Monday, December 31, 2012

DIY Christmas Light Wrapper

It's that time of year again ... when the Christmas tree is dying and suddenly looks less festive and a whole lot more flammable.  For some reason our tree died really fast this year ... so rather than waiting into the New Year like normal, we took it down on New Year's Eve.

Which left us with a lot of lights to put away!  Some people just throw them in a big lump like this, but my daddy taught me to always wrap them up.
Last year, we used cardboard like this.
This year, I found an excuse to use the new jigsaw my wife bought me for Christmas!

I started off with a scrap of leftover pallet wood from my most recent project, which I promise will be up soon (hint: it made my sister really, really happy).  I picked the widest one I had, about five inches, and cut it about a foot long.  This isn't really terrifically precise woodworking, but hey, it's going to be seen twice a year.

I set the fence on my table saw to be about 1/2" away from the blade, and made four 3" long notches in the board, one at each corner.  Because the blade is round, the bottom of the cut will actually extend farther than the top of the cut, but again I wasn't worried too much about precision ... this will all get cleaned up with the jig saw anyways. If you're worried, raise the saw blade as high as it will go so that the portion of the blade doing the actual cutting is as close to vertical as possible.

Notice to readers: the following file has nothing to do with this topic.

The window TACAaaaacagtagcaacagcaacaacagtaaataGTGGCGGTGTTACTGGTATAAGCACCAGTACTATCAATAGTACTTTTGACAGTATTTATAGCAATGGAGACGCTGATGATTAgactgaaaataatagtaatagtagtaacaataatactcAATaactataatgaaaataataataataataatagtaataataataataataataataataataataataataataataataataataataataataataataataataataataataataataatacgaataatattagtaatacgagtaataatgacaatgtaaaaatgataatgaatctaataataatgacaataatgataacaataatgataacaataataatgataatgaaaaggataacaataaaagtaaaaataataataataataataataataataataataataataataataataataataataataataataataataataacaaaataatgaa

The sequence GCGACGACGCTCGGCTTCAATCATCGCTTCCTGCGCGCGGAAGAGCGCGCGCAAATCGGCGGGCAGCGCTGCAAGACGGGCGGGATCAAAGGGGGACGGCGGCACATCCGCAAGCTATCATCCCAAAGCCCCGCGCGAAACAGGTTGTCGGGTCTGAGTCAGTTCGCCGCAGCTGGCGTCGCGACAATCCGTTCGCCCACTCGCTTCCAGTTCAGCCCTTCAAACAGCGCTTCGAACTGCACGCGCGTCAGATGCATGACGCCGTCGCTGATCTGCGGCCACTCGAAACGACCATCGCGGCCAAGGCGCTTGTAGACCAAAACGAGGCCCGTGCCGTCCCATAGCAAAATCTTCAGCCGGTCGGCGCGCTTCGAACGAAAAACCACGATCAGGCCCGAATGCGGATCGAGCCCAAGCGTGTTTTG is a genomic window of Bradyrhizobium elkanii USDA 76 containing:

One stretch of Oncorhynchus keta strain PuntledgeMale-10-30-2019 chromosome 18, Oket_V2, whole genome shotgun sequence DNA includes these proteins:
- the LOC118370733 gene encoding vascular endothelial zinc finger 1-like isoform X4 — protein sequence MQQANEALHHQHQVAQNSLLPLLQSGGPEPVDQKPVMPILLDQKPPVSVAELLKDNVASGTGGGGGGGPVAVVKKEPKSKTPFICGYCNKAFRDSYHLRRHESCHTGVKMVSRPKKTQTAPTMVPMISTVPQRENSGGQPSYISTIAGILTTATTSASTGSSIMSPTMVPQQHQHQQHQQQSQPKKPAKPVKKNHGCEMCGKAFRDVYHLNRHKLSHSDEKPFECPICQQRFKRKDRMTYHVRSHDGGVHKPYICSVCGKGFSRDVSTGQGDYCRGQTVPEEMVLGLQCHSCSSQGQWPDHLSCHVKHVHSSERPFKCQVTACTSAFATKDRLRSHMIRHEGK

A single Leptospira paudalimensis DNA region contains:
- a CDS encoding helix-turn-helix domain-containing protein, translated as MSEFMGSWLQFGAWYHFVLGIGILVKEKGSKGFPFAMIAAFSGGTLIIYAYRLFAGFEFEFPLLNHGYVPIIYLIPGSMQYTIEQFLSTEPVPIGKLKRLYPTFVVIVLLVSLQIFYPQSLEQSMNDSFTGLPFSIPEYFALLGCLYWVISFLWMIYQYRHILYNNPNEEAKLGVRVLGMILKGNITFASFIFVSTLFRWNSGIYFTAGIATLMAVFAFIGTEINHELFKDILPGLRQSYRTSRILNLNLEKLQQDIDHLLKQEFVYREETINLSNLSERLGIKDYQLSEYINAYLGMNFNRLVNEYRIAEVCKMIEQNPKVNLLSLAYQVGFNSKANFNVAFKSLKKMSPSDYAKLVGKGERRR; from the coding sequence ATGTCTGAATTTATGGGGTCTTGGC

Once my four kerfs were done, I took out the jig saw.  I ran the blade into the saw cut (squaring up the end), and swung it around to cut out the entire middle section, leaving only the 1/2" wide, 3" long horns on each side.

Repeat for the other end of the board, and hey presto!  You've got a recognizable thingiemajigger.

I did add one piece to make my life easier.  I took two 3/4" roofing nails that I happen to have kicking around, and nailed them about 1" apart on one side of the board.

 I liked that so much that I repeated it on the other side, too.  These can be used to anchor the ends of the light cord so you can find it again.

Simple to do, and now our Christmas decorations are a teeny bit more organized.  Plus I got to fiddle with a new tool, which is of course always good :)  This will probably make it into my Christmas gifts for next year ... it takes a grand total of about five minutes!

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